My Blackness Is Not A Weapon
“I got my hands on my head, please don’t shoot me dead.”
From the 5 days that I’ve been here marching and protesting thus far, this chant hits me the hardest.
I’ve been tear gassed 3 times, chased by an armored SWAT vehicle, and have had to hide under my steering wheel to avoid detection, in Ferguson, MO. And on the first night that officers patrolled the entire area on foot, when they stormed the crowd, I ran with my hands high, thinking that I could be taking my final steps. I’ll never forget running past the police, fighting back tears, with my hands as high as possible, afraid of my country.
Even the press wear helmets in Ferguson.
There is nothing romantic about these protests, about this moment in America. Ferguson is a grieving community currently processing its pain, disappointment, anger, and request for justice in front of the world.
As a kid, I remember the nights we slept on the floor because the gunshots were so close to the house and it was less likely that a bullet would go through a floorboard than a window or wall.
I became a teacher because I wanted to make sure that kids in communities like mine had the skills and opportunities to follow their dreams. I wanted to show my students that they, too, could master math skills and content and love it.
But I also want them to be alive. Kids deserve to walk down the street and feel free, feel like they have ownership of their bodies and the spaces in which they live. As the child of a recovered and recovering drug addicts, it is important to me that life circumstances don’t limit kids’ understanding of what is possible in their life and their world.
But you have to be alive to learn.
A key part of being college and career ready for many black boys is simply remaining alive until then. Mike Brown was just about to start college when he took his final breaths.
In this moment, we have an opportunity to be honest about how black bodies are policed in America. We have an opportunity to begin to be critical friends of the structures and systems that are the bedrock of our democracy.
I have to admit, in the 5 days that I’ve been here, this does not feel like an America that I know. I have never seen so many police in one place, let alone with rifles, in armored vehicles, and armed with smoke bombs, flash bombs, LRAD, and tear gas.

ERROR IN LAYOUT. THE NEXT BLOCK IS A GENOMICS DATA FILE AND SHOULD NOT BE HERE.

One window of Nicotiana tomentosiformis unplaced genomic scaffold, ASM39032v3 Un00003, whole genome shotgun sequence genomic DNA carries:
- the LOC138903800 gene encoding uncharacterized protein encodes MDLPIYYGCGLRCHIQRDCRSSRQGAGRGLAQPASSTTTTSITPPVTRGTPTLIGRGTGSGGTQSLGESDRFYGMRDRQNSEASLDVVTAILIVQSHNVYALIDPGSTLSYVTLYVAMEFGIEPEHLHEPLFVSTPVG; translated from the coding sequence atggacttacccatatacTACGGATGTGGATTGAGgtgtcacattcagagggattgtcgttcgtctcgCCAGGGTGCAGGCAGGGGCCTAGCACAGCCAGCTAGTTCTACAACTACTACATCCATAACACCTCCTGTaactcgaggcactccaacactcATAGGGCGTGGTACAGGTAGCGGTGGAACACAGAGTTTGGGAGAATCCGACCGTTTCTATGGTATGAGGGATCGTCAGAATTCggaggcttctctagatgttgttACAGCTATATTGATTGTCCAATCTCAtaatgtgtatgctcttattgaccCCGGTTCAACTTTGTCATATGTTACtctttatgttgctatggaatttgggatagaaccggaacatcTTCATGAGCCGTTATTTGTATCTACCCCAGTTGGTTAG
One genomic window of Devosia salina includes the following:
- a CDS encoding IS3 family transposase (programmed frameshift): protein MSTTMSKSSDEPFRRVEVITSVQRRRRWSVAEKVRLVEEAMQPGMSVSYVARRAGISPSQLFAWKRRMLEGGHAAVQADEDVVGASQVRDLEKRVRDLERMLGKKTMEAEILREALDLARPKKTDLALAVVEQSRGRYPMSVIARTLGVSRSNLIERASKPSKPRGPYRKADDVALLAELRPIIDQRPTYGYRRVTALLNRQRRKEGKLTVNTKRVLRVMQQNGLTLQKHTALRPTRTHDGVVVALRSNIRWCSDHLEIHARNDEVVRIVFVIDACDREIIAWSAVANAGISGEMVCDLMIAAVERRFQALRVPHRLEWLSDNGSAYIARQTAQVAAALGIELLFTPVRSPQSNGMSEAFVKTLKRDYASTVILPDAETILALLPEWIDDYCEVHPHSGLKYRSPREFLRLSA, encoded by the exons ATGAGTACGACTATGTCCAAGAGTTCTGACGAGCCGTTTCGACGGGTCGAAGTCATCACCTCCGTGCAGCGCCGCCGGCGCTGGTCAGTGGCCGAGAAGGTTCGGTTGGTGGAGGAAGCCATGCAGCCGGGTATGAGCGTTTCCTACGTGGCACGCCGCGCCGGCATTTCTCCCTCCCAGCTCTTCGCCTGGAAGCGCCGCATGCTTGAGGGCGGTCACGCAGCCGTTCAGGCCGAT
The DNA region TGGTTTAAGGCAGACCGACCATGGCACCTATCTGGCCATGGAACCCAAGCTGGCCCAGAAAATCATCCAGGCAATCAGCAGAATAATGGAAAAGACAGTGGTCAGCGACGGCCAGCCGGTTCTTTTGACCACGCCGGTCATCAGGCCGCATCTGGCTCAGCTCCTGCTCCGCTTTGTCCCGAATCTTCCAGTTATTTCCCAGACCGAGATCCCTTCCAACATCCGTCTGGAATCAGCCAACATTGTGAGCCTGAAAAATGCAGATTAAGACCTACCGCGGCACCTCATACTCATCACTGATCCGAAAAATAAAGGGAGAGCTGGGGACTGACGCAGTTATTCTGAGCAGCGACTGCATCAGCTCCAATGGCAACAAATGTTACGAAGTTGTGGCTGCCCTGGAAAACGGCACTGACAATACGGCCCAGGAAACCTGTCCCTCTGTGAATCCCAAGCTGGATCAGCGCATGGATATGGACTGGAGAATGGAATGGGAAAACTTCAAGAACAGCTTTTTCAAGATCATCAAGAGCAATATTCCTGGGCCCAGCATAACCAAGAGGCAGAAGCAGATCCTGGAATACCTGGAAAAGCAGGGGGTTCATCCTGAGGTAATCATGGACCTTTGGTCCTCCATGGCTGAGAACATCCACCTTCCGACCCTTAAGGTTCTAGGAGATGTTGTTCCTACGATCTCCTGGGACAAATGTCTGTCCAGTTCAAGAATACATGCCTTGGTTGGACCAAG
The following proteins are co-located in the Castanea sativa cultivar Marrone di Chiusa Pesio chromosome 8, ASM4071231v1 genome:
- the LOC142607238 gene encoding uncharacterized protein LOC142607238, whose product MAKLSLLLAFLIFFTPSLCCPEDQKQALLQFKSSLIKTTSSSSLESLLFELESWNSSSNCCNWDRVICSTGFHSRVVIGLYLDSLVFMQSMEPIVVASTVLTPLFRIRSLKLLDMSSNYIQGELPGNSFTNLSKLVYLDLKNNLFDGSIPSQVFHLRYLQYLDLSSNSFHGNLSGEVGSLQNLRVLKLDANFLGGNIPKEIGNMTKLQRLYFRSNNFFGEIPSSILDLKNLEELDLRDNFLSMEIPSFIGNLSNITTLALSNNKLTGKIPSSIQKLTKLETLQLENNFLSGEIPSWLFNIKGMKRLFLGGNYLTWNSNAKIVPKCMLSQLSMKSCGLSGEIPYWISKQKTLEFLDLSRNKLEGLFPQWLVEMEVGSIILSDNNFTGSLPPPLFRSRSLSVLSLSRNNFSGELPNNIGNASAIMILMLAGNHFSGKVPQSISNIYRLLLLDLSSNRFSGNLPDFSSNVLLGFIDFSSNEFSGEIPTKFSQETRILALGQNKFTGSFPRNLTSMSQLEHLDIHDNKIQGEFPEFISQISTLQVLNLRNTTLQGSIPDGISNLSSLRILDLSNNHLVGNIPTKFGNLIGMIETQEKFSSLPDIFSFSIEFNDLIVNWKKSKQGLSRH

And we have to be honest about why the police are here. This town is afraid of a black community that is expressing its pain and anger with an unjust system. The structures in Missouri do not yet understand that anger is not synonymous with aggression. And that some will exploit anger, but some are not all.
Anger is a normal and healthy emotion that we feel when we think that we have been wronged. Imagine a community that is experiencing this around the same event, at the same time, in front of the world.
But the response to seeing anger manifest when it is in black communities cannot be the National Guard, as it is in Ferguson. We have to change systems and structures that attempt to police and manage black bodies to the point that freedom becomes purely conceptual, an imaginative framework attached to democracy.
The events of Ferguson are the culmination of experiences that a community has had when it feels that it has not been seen or heard as equals. Y’all, this is principled protesting in Ferguson. Even the most militant protestors will tell you that they are enraged at how Mike Brown’s body laid on the ground for hours while his parents grieved. They will tell you that Mike Brown’s limp body deserved an ambulance and not the back of a SUV. They will tell you that they are tired of marching, tired of being herded like animals in their own streets. And they are tired of voyeurs to their pain.
Here, in Ferguson, this community is looking for allies. This community is looking for people who are willing to assist in changing structural inequity in the name of social justice. And, simply, allies who fundamentally believe that black lives matter.
Since the beginning of the protests, I have carried a sign that reads, “My blackness is not a weapon.” This community wants blackness to be understood as complex, worthy, powerful, imaginative and gifted — just like all other races.
We are all in this community. We are Ferguson, too.
Each night that I go to protest, I am afraid. But I believe in justice. And I am my brother’s keeper.
A native of Baltimore, DeRay McKesson is a graduate of Bowdoin College and began his career as a 6th grade math teacher in New York City as a member of the 2007 Teach For America corps. As a teenager, he worked as a community organizer, training youth and adults to work together to overcome community challenges with Baltimore’s Safe and Sound Campaign. He has also worked for the Harlem Children’s Zone, opened an academic enrichment center for middle grades in West Baltimore, served on grant-making boards, and has worked for TNTP. The majority of his career, however, has been working for school systems, leading Human Capital initiatives. He was previously the Special Assistant in the Office of Human Capital with Baltimore City Public Schools for 3 years and is currently the Senior Director of Human Capital with Minneapolis Public Schools. He works to ensure that structures and systems support all kids and that only the most talented and able adults work with and support our schools and students.
This post originally appeared on Pass The Chalk, Teach For America’s blog.